Big Ten

Northwestern's Fitzgerald finds lack of respect for Hawkeyes 'baffling'


Northwestern's Fitzgerald finds lack of respect for Hawkeyes 'baffling'

While Iowa fights for respectability in the view of the national college football community — something a 10-0 record should have already achieved — it has a backer in the coach of the best team it’s beaten so far this season.

Northwestern head coach Pat Fitzgerald voiced his support for Iowa on Tuesday’s Big Ten coaches teleconference, calling the lack of respect for the Hawkeyes “baffling.”

“We tip our hat with a ton of respect for the team in the (Big Ten West Division) lead, the University of Iowa,” Fitzgerald said. “I’ve been very perplexed, nationally, some of the things that I’ve seen when I’ve been a fan just watching some things. They’re an outstanding football team and very well coached. Not to hear the respect that (they deserve) is baffling to me.”

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Fitzgerald’s Cats were whomped by the Hawkeyes, 40-10, last month in Evanston. The win over Northwestern is probably Iowa’s best win this season. That’s how it will remain till the end of the regular season, too, as unimpressive games against Purdue and Nebraska are all that stand in the way of a 12-0 record for Iowa.

While no one should argue that the Hawkeyes’ schedule has been among the nation’s strongest this season, it is worth noting that they have beaten a pair of ranked teams — No. 18 Northwestern and No. 25 Wisconsin — both on the road. Considering the number of undefeated Power 5 conference teams is down to four, finishing the season as an undefeated Big Ten champion should easily get the Hawkeyes into the College Football Playoff.

But if any stumping needs to be done, it seems Iowa can rely on a division rival in Fitzgerald.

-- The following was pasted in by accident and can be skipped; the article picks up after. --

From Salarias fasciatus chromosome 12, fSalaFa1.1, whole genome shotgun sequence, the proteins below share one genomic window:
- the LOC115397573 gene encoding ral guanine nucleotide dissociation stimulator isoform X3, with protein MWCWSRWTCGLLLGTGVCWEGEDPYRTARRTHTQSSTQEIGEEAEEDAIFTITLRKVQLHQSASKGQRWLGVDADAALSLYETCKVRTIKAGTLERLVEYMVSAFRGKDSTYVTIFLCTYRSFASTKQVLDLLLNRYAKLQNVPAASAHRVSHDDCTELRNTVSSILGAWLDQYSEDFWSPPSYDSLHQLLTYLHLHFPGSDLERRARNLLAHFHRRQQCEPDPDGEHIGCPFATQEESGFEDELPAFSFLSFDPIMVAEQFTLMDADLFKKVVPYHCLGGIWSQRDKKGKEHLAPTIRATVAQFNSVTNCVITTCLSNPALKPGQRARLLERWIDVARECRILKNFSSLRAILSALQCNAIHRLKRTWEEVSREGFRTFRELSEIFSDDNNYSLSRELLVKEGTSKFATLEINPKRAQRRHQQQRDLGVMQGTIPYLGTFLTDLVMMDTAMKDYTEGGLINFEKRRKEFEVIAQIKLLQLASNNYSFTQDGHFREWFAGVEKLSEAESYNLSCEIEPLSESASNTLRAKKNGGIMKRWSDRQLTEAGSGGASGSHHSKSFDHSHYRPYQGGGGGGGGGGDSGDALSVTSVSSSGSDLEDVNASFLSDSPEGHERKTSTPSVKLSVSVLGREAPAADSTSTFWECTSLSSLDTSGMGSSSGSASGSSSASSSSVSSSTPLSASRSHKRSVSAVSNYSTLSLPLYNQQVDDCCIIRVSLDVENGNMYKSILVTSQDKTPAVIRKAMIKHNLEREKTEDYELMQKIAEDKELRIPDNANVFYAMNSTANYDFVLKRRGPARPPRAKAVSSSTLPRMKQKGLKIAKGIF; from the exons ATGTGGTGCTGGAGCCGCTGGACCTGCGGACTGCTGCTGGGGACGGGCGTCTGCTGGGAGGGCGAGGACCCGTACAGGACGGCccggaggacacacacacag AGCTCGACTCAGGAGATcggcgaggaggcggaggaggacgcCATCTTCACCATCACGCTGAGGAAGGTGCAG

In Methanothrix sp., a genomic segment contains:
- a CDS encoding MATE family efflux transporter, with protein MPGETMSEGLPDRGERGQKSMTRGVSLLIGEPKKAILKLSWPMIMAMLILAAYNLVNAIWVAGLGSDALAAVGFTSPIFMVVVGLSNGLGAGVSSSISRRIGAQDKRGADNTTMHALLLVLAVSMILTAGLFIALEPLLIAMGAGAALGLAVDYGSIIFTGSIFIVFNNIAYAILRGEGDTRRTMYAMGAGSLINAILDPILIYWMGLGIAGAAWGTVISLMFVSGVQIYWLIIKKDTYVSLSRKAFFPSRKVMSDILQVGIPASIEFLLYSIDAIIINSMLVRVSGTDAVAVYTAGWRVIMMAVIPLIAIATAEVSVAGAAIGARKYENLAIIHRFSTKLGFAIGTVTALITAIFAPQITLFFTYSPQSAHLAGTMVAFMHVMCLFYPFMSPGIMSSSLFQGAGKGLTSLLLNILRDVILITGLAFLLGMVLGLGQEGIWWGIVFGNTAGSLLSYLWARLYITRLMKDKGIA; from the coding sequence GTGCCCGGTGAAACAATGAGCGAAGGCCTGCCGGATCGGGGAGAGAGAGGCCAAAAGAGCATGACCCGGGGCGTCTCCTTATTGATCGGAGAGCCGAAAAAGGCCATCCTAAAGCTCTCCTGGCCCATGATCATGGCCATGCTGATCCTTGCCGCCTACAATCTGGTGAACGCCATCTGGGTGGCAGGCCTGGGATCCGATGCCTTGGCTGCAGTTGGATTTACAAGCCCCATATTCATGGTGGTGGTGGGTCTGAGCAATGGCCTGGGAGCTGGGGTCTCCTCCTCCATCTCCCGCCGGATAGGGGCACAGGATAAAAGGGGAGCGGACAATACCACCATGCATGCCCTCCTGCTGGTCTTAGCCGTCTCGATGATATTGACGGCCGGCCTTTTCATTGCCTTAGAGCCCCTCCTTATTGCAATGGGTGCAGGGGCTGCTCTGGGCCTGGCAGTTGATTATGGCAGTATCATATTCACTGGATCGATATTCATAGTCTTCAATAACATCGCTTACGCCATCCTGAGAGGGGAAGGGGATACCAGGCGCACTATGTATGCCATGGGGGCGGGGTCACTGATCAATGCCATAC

Northwestern running back Jeremy Larkin diagnosed with cervical stenosis, will retire immediately


Northwestern running back Jeremy Larkin diagnosed with cervical stenosis, will retire immediately

Tough news out of Evanston this morning: Northwestern announced that running back Jeremy Larkin will retire immediately after being diagnosed with cervical stenosis.

Cervical stenois is the narrowing of the spinal canal in one's neck, according to Mayo Clinic. Larkin's condition is thankfully not life-threatening, though it does prevent him from continuing to participate in the game of football. 

"Football has been a lifelong passion and it has been a process to reconcile the fact I won't be on that field again, given I've played this game since I was five years old," Larkin said.

"I'm extremely appreciative of the Northwestern sports medicine and athletic training staffs for uncovering this condition, and for my coaches and the medical staff for always putting my health first.

"I came to this University to engage at the absolute highest level on the field and in the classroom, and I'm grateful for the opportunity to continue one of those while supporting my teammates from the sideline." 

Head Coach Pat Fitzgerald called the news "heartbreaking."

"This is heartbreaking because I see every day how much Jeremy loves the game, loves his teammates, and loves to compete," Fitzgerald said in a statement. "But this is the absolute best possible outcome for him.

"The discovery of this condition allowed Jeremy and his family to make an informed decision for his long-term health and well-being. For those of us who have known Jeremy Larkin since his high school days, his future is exceptionally bright. I can't wait to see the impact he makes in our world."

Larkin is a sophomore from Cincinnati. He finishes his Northwestern career with 156 carries for 849 yards and 10 rushing touchdowns.

Former Illini champion Kevin Anderson upsets Roger Federer in Wimbledon quarterfinal


Former Illini champion Kevin Anderson upsets Roger Federer in Wimbledon quarterfinal

Former University of Illinois tennis star Kevin Anderson completed a marathon upset against an all-time great on the highest stage of professional tennis.

Anderson came back from two sets down to beat Roger Federer in Wimbledon’s quarterfinals 2-6, 6-7, 7-6, 6-4, 13-11 on Wednesday morning. He will play in the semifinals of the tournament for the first time in his career.

As a native of South Africa, Anderson played three seasons with the Fighting Illini and won the NCAA doubles championship during the 2005-06 season as a sophomore. The 32-year-old was a three-time All-American in singles at Illinois.

Now, as the eighth ranked singles player on the ATP World Tour, Anderson is a force to be reckoned with at the professional level. He made it all the way to the US Open final in 2017.

The former Illini star will look to keep his recent success going when he represents Illinois in the semifinals of Wimbledon this Friday.